Karnataka State

Introduction :

Karnataka is a state in the southern part of India. It was created on 1 November 1956, with the passing of the States Reorganisation Act. Originally known as the State of Mysore, it was renamed Karnataka in 1973.

Karnataka is bordered by the Arabian Sea to the west, Goa to the northwest, Maharashtra to the north, Andhra Pradesh to the east, Tamil Nadu to the southeast, and Kerala to the southwest. The state covers an area of 74,122 sq mi (191,976 km˛), or 5.83% of the total geographical area of India. It is the eighth largest Indian state by area, the ninth largest by population and comprises 29 districts. Kannada is the official and most widely spoken language.

Though several etymologies have been suggested for the name Karnataka, the generally accepted one is that Karnataka is derived from the Kannada words karu and nadu, meaning elevated land. Karu nadu may also be read as Karu (black) and nadu (region), as a reference to the black cotton soil found in the Bayaluseeme region of Karnataka. The British used the word Carnatic (sometimes Karnatak) to describe both sides of peninsular India, south of the Krishna River.

With an antiquity that dates to the paleolithic, Karnataka has also been home to some of the most powerful empires of ancient and medieval India. The philosophers and musical bards patronised by these empires launched socio-religious and literary movements which have endured to the present day. Karnataka has contributed significantly to both forms of Indian classical music, the Carnatic (Karnataka Music) and Hindustani traditions. Writers in the Kannada language have received the most number of Jnanpith awards in India. Bangalore is the capital city of the state and is at the forefront of the rapid economic and technological development that India is experiencing.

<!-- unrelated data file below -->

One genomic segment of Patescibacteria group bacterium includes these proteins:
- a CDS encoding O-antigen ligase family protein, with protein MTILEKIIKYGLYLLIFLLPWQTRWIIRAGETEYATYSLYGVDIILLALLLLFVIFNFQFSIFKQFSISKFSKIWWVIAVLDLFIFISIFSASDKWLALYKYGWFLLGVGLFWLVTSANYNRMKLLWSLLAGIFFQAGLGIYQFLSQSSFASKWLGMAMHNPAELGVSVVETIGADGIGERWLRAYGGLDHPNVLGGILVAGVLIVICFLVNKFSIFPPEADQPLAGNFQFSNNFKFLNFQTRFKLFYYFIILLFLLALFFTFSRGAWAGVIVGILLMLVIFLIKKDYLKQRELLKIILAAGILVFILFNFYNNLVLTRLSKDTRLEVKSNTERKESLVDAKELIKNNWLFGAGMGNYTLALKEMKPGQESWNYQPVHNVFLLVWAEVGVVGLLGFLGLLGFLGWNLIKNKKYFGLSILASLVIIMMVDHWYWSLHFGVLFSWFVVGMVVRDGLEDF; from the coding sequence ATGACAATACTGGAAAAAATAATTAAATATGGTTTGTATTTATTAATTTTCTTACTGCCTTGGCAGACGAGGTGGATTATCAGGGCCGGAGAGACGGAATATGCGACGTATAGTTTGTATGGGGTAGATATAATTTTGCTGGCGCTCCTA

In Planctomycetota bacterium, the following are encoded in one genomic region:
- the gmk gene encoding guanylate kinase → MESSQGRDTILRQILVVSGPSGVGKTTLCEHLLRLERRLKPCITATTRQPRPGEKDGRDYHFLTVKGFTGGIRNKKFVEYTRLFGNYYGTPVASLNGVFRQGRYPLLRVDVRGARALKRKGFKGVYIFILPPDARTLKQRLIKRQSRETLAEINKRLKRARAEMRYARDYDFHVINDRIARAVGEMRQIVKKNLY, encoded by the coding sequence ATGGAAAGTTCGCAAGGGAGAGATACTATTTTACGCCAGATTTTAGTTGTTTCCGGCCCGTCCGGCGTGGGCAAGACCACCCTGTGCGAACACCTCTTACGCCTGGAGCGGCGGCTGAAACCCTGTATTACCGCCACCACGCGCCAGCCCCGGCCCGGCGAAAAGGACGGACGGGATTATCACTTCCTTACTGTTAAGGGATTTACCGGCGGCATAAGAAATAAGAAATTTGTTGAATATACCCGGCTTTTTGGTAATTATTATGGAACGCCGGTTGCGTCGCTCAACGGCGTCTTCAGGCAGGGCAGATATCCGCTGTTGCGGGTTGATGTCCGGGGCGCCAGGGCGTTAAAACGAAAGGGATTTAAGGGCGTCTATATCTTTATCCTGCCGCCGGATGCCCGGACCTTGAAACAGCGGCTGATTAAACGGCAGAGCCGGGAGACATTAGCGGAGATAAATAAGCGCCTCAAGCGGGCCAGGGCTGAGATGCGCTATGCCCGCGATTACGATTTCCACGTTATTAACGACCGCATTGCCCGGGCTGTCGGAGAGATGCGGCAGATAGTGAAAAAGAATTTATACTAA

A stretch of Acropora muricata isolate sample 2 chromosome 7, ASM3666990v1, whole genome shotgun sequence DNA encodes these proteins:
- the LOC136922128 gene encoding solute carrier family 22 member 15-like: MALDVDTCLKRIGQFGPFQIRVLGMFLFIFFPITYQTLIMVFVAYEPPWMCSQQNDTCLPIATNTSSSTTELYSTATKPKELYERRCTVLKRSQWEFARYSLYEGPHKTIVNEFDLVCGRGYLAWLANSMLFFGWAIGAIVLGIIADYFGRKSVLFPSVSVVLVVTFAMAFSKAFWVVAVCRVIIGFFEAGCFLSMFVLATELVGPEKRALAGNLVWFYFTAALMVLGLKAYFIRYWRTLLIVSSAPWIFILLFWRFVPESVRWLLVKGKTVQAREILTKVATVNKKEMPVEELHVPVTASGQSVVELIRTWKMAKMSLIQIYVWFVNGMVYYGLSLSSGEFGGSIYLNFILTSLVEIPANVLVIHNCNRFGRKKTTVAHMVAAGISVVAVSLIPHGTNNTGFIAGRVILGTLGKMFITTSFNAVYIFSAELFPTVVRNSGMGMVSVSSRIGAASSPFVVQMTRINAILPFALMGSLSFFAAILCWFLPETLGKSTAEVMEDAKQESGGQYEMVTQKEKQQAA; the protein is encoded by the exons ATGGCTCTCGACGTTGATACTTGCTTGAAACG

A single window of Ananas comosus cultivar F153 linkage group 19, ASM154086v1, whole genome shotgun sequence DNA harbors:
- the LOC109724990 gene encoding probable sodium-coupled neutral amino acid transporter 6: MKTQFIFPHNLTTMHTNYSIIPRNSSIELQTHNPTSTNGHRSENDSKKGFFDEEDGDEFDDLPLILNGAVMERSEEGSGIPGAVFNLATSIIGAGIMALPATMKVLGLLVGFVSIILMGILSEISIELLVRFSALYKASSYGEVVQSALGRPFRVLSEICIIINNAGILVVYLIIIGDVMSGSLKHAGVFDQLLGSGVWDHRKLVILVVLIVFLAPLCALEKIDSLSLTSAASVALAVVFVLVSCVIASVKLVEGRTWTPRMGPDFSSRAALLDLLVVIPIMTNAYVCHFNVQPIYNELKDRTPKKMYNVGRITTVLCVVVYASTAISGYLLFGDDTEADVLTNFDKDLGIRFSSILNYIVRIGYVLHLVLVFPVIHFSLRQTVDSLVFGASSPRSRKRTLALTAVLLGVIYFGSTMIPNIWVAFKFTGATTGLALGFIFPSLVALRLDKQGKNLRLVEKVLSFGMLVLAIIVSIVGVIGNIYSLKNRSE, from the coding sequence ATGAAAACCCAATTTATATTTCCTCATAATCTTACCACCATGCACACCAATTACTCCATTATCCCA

Geography :

The state has three principal geographical zones: the coastal region of Karavali, the hilly Malenadu region comprising the Western Ghats and the Bayaluseeme region comprising the plains of the Deccan plateau. The bulk of the state is in the Bayaluseeme region, the northern part of which is the second largest arid region in India. The highest point in Karnataka is the Mullayanagiri hills in Chikkamagaluru district which has an altitude of 1,929 metres (6,329 ft). Some of the important rivers in Karnataka are Kaveri, Tungabhadra, Krishna, Malaprabha and the Sharavathi.

Karnataka consists of four main types of geological formations — the Archean complex made up of Dharwad schists and granitic gneisses, the Proterozoic non-fossiliferous sedimentary formations of the Kaladgi and Bhima series, the Deccan trappean and intertrappean deposits and the tertiary and recent laterites and alluvial deposits. Significantly, about 60% of the state is composed of the Archean complex which consist of gneisses, granites and charnockite rocks. Laterite cappings that are found in many districts over the Deccan Traps were formed after the cessation of volcanic activity in the early tertiary period. Eleven groups of soil orders are found in Karnataka, viz. Entisols, Inceptisols, Mollisols, Spodosols, Alfisols, Ultisols, Oxisols, Aridisols, Vertisols, Andisols and Histosols. Depending on the agricultural capability of the soil, the soil types are divided into six types, viz. Red, lateritic, black, alluvio-colluvial, forest and coastal soils.